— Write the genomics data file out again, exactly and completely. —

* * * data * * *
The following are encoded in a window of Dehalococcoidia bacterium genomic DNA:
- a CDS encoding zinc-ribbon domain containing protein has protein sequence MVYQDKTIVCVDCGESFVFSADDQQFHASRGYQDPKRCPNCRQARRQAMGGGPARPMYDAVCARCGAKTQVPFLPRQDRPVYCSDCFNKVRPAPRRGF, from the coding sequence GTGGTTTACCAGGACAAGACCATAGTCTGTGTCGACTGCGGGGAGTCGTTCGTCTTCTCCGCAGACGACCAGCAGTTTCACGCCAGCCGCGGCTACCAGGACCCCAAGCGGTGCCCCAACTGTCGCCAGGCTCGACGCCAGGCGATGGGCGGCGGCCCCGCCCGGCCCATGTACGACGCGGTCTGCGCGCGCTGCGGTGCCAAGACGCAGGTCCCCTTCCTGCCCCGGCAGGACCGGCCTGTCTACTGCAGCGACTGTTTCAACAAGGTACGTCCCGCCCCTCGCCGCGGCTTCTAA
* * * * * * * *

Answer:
The following are encoded in a window of Dehalococcoidia bacterium genomic DNA:
- a CDS encoding zinc-ribbon domain containing protein has protein sequence MVYQDKTIVCVDCGESFVFSADDQQFHASRGYQDPKRCPNCRQARRQAMGGGPARPMYDAVCARCGAKTQVPFLPRQDRPVYCSDCFNKVRPAPRRGF, from the coding sequence GTGGTTTACCAGGACAAGACCATAGTCTGTGTCGACTGCGGGGAGTCGTTCGTCTTCTCCGCAGACGACCAGCAGTTTCACGCCAGCCGCGGCTACCAGGACCCCAAGCGGTGCCCCAACTGTCGCCAGGCTCGACGCCAGGCGATGGGCGGCGGCCCCGCCCGGCCCATGTACGACGCGGTCTGCGCGCGCTGCGGTGCCAAGACGCAGGTCCCCTTCCTGCCCCGGCAGGACCGGCCTGTCTACTGCAGCGACTGTTTCAACAAGGTACGTCCCGCCCCTCGCCGCGGCTTCTAA